The Wall Street Journal profiles this week the increasing number of American men foregoing or dropping out of college for gig work and manufacturing positions. The numbers:
This education gap, which holds at both two- and four-year colleges, has been slowly widening for 40 years. The divergence increases at graduation: After six years of college, 65% of women in the U.S. who started a four-year university in 2012 received diplomas by 2018 compared with 59% of men during the same period, according to the U.S. Department of Education.
No reversal is in sight. Women increased their lead over men in college applications for the 2021-22 school year—3,805,978 to 2,815,810—by nearly a percentage point compared with the previous academic year, according to Common Application, a nonprofit that transmits applications to more than 900 schools. Women make up 49% of the college-age population in the U.S., according to the Census Bureau.
Anectdotes within the story delved into the psychological pathways of avoiding college. Feelings of academic inadequacy, lack of interest, and being detached from the return on investment of a college degree are just a few of the personal stories suggesting that higher education is viewed as either unattainable or unnecessary in youthful views of long-term prosperity.
But something else may be accompanying the psyche shift in college-aged men. A recent piece in Forbes suggests that skipping college may not be a precursor to low-wage earnings. Hiring may be down but available jobs in a number of industries are at record highs and providing bonuses to pull prospects out of a talent pool that is pickier about employment opportunities than it has been in recent years.
Georgetown University’s Center on Education and the Workforce has been writing for years about the number of good-paying jobs that do not require a college degree. A 2017 report outlined states, mostly in the Bible and Sun Belts, which added a number of blue-collar and skill service jobs which only required a high school diploma.
Add these numbers to a recent study of the gig economy impact, which predicts a $347 billion value and also factors heavily into the sociological debate about the flexibility associated with avoiding college, and you have an ideal climate for people to be down on higher education.
To explore the sociological element a bit further, could it be that women are more driven for higher education as an effort to equalize disparities in hiring, earning potential and promotion? Where men have always had the luxury of entering or withdrawing from the educational and job markets at will, women are just beginning to leverage traditional and gig economies to accommodate family, entrepreneurship, and social gains.
A new life is beginning to take shape in year two of the global pandemic, and the value of work is dramatically shifting the view of how much and how meaningful higher education will play a role in personal success.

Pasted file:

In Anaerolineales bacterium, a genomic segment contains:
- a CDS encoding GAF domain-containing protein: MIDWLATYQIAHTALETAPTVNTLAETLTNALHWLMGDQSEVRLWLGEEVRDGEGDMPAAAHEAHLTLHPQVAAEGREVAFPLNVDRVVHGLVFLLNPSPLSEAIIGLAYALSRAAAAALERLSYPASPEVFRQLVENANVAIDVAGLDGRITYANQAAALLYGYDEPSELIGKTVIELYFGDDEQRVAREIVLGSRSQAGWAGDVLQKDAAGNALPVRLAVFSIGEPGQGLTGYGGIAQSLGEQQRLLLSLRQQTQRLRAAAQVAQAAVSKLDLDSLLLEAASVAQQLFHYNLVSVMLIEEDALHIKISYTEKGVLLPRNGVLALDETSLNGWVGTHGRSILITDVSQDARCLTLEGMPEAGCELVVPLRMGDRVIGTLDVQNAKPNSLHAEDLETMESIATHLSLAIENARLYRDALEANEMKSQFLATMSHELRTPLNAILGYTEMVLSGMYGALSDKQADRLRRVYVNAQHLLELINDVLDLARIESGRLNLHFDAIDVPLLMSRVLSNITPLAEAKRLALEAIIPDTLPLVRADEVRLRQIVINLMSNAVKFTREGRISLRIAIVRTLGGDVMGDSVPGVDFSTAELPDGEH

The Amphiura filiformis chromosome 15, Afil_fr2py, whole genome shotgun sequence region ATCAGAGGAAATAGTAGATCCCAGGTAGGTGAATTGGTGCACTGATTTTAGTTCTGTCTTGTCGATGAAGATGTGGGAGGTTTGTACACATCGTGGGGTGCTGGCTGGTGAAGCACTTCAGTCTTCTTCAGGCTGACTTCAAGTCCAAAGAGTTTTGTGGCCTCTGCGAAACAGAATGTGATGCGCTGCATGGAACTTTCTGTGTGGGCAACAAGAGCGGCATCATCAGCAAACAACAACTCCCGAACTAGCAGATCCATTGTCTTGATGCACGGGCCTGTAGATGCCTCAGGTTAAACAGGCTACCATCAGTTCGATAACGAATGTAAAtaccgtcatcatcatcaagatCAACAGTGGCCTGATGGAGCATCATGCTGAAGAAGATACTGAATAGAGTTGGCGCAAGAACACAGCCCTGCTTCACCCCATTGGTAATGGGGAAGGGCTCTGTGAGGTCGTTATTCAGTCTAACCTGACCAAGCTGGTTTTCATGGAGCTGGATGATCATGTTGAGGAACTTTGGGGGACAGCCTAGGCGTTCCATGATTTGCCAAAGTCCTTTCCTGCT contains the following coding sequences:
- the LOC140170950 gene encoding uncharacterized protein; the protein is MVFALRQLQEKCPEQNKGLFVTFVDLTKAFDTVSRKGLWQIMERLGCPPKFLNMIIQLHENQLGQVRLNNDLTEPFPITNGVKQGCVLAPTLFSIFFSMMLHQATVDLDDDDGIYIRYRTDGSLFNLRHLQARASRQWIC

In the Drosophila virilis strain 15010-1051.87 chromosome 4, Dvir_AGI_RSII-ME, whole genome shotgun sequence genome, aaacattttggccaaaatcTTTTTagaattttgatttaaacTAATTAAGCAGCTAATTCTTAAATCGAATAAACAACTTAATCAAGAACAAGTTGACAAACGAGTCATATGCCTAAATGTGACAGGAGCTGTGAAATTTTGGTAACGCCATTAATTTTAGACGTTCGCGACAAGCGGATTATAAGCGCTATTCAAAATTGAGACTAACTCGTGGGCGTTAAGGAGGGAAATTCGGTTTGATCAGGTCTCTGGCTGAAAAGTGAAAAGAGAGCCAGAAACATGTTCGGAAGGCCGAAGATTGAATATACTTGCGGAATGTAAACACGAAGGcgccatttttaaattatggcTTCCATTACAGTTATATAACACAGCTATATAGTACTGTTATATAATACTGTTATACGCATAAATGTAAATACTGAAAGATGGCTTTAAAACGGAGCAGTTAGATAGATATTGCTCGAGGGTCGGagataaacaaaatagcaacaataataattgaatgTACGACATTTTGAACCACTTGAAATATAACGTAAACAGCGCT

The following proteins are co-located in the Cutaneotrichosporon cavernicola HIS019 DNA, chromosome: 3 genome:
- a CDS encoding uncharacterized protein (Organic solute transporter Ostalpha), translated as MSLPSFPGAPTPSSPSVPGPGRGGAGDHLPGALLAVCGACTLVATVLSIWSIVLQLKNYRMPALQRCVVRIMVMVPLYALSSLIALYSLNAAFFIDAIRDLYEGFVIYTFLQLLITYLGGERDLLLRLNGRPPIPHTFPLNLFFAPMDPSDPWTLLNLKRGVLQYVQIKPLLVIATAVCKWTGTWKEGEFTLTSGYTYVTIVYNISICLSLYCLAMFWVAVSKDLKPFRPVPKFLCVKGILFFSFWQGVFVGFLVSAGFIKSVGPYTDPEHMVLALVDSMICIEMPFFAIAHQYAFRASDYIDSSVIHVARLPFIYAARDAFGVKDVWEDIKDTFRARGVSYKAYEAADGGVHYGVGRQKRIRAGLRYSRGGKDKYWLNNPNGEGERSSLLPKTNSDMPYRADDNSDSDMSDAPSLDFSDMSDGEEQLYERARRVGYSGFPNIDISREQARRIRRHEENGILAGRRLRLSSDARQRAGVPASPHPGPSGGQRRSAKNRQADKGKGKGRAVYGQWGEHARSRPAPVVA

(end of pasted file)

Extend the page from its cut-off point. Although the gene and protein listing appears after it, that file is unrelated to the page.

Biden’s education proposals beginning to take shape in Congress [Inside Higher Ed]
What higher ed can learn from hospitals [Wall Street Journal]
To reimagine the student experience, think like a tech company [Forbes]
Even in red states, colleges gravitate towards requiring vaccines and masks [US News and World Report]
Read & React
“We know that investing in free skills training for our teams can have a huge impact for hundreds of thousands of families across the country. This new investment builds on years of experience supporting employees in growing their careers, including some unique initiatives like building more than 110 on-site classrooms for our employees in Amazon fulfillment centers across 37 states.”
React – Amazon is destined to make trillions more in productivity by locking in skilled college graduates for a fraction of the cost of outsourcing skill-building and developing leadership qualities in the college environment. And don’t forget about the marketing value of attracting employees with promises of free education, a benefit that a majority of Amazon workers aren’t likely to pursue anyway.
“Student borrowing and debt varies a great deal across states and colleges because of variations in state and institutional policies, as well as state investment in public colleges. For bachelor’s degree graduates in the Class of 2019, statewide average debt levels ranged from $17,950 (Utah) to $39,400 (New Hampshire), compared to the national average of $28,950. States can also vary greatly in how likely students graduate with student debt, with the majority of graduates leaving with student debt in 38 states.”
React – It would seem that 38 states are a pretty sizable fraction of the 50 states comprising the United States, so it’s kind of a throwaway stat to seemingly level blame at particular states for their politics, economies, city growth, etc. But it could force states to look at individual colleges where student debt is becoming a low-mark in a high-stakes game of post-graduate quality of life, which has been a focus of the Biden Administration’s comments on college metric measuring